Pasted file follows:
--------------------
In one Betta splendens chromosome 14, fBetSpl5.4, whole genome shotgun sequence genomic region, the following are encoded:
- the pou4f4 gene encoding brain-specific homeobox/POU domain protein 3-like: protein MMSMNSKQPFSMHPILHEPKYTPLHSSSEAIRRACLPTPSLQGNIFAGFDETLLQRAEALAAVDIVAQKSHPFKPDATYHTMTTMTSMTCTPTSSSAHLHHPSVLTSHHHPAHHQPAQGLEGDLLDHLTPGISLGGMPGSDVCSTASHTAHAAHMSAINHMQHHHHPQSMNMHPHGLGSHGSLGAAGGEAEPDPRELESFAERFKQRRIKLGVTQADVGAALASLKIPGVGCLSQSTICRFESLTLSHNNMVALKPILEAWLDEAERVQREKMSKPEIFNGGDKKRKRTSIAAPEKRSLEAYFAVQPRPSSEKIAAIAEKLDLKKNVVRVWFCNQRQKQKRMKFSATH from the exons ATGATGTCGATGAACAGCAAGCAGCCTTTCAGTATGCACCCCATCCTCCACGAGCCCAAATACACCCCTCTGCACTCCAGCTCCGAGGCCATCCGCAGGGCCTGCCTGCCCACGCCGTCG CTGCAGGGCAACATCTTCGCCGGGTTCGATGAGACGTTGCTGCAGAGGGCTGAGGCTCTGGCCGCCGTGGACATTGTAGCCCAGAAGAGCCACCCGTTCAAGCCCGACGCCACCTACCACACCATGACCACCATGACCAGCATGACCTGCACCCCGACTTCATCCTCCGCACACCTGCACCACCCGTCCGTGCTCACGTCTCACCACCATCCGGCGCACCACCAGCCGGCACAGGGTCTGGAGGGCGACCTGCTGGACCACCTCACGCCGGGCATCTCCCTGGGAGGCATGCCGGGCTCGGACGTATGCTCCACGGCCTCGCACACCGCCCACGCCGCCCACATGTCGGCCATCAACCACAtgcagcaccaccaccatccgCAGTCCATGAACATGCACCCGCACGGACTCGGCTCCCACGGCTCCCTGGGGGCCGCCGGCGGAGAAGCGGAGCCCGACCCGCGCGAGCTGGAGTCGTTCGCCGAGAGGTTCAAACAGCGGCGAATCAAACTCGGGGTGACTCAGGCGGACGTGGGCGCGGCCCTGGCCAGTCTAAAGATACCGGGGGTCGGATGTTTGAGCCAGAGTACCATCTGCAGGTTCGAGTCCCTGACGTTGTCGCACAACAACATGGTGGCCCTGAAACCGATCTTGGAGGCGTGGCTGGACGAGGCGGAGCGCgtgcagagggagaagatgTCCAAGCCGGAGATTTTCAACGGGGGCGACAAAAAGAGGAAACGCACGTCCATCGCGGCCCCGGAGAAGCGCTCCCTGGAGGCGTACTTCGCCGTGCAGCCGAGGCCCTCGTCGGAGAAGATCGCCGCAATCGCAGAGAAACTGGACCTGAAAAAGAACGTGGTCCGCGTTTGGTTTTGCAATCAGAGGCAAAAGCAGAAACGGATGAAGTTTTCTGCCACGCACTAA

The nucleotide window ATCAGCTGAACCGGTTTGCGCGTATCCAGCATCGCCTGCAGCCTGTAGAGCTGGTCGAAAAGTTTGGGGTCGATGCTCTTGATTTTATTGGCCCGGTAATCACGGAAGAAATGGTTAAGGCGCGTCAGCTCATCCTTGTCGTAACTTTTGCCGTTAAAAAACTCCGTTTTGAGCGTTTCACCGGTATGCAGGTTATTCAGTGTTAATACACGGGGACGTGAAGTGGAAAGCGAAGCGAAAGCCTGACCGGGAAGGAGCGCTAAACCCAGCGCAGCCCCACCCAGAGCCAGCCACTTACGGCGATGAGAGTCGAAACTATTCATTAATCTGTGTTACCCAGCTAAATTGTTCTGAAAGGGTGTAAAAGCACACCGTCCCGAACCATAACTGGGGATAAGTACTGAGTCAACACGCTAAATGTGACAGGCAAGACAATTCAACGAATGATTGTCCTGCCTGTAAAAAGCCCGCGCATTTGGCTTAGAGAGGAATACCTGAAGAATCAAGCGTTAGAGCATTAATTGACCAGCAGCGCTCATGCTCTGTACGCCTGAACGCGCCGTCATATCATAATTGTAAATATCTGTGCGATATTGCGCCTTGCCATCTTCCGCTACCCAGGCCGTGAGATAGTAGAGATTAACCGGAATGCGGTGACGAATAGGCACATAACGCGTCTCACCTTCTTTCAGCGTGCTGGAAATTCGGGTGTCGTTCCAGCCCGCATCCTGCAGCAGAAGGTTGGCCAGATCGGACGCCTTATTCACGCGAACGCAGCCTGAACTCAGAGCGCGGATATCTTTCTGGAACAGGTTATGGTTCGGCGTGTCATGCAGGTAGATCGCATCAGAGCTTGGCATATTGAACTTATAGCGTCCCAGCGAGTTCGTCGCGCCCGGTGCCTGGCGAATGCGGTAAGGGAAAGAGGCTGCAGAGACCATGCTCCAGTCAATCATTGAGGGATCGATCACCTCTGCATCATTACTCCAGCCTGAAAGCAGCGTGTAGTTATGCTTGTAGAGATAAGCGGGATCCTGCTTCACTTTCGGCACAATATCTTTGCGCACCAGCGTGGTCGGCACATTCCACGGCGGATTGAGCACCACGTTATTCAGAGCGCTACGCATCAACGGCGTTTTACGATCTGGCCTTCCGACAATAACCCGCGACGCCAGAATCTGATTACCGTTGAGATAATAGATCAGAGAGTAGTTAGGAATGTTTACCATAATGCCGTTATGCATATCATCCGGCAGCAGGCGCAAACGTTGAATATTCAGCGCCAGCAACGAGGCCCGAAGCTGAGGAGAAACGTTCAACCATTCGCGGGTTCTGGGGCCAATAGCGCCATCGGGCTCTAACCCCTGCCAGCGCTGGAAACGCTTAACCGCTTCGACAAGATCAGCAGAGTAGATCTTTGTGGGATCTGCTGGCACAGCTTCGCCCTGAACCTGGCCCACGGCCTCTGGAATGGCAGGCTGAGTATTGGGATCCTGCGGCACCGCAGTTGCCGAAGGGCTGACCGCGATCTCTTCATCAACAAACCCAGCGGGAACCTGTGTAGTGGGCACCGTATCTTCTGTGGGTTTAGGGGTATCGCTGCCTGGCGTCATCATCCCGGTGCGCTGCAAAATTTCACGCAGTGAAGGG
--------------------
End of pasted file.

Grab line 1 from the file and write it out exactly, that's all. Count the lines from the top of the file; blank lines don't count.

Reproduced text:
In one Betta splendens chromosome 14, fBetSpl5.4, whole genome shotgun sequence genomic region, the following are encoded: